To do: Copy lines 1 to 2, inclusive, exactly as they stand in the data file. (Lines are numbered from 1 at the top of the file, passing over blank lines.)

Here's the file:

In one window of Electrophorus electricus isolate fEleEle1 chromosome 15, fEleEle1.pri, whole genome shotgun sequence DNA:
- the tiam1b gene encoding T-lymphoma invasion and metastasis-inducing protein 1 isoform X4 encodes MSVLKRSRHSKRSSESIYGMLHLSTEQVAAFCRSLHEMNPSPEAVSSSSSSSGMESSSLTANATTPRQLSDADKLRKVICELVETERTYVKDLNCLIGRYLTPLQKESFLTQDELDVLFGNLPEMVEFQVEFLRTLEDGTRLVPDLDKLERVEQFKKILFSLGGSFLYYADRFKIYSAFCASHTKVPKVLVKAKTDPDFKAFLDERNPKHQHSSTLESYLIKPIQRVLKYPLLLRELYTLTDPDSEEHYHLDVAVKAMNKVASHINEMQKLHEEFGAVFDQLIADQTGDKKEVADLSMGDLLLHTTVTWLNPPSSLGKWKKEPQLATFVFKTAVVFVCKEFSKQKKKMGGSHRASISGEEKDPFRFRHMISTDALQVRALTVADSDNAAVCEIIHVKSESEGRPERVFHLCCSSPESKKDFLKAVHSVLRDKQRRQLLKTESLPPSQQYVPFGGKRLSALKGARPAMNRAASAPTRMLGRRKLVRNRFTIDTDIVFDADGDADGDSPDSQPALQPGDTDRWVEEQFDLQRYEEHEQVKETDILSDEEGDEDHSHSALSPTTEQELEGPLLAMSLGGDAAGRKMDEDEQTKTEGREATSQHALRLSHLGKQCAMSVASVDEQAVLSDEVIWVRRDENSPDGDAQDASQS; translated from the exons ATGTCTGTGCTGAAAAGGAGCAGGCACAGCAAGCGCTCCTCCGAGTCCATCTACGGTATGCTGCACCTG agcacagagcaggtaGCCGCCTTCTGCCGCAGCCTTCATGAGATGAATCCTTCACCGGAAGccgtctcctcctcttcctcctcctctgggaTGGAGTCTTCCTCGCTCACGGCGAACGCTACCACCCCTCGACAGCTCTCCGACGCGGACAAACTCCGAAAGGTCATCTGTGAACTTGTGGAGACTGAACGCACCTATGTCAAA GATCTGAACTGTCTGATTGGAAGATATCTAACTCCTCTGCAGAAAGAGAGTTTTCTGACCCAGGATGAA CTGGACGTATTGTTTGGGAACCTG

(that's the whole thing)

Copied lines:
In one window of Electrophorus electricus isolate fEleEle1 chromosome 15, fEleEle1.pri, whole genome shotgun sequence DNA:
- the tiam1b gene encoding T-lymphoma invasion and metastasis-inducing protein 1 isoform X4 encodes MSVLKRSRHSKRSSESIYGMLHLSTEQVAAFCRSLHEMNPSPEAVSSSSSSSGMESSSLTANATTPRQLSDADKLRKVICELVETERTYVKDLNCLIGRYLTPLQKESFLTQDELDVLFGNLPEMVEFQVEFLRTLEDGTRLVPDLDKLERVEQFKKILFSLGGSFLYYADRFKIYSAFCASHTKVPKVLVKAKTDPDFKAFLDERNPKHQHSSTLESYLIKPIQRVLKYPLLLRELYTLTDPDSEEHYHLDVAVKAMNKVASHINEMQKLHEEFGAVFDQLIADQTGDKKEVADLSMGDLLLHTTVTWLNPPSSLGKWKKEPQLATFVFKTAVVFVCKEFSKQKKKMGGSHRASISGEEKDPFRFRHMISTDALQVRALTVADSDNAAVCEIIHVKSESEGRPERVFHLCCSSPESKKDFLKAVHSVLRDKQRRQLLKTESLPPSQQYVPFGGKRLSALKGARPAMNRAASAPTRMLGRRKLVRNRFTIDTDIVFDADGDADGDSPDSQPALQPGDTDRWVEEQFDLQRYEEHEQVKETDILSDEEGDEDHSHSALSPTTEQELEGPLLAMSLGGDAAGRKMDEDEQTKTEGREATSQHALRLSHLGKQCAMSVASVDEQAVLSDEVIWVRRDENSPDGDAQDASQS; translated from the exons ATGTCTGTGCTGAAAAGGAGCAGGCACAGCAAGCGCTCCTCCGAGTCCATCTACGGTATGCTGCACCTG agcacagagcaggtaGCCGCCTTCTGCCGCAGCCTTCATGAGATGAATCCTTCACCGGAAGccgtctcctcctcttcctcctcctctgggaTGGAGTCTTCCTCGCTCACGGCGAACGCTACCACCCCTCGACAGCTCTCCGACGCGGACAAACTCCGAAAGGTCATCTGTGAACTTGTGGAGACTGAACGCACCTATGTCAAA GATCTGAACTGTCTGATTGGAAGATATCTAACTCCTCTGCAGAAAGAGAGTTTTCTGACCCAGGATGAA CTGGACGTATTGTTTGGGAACCTG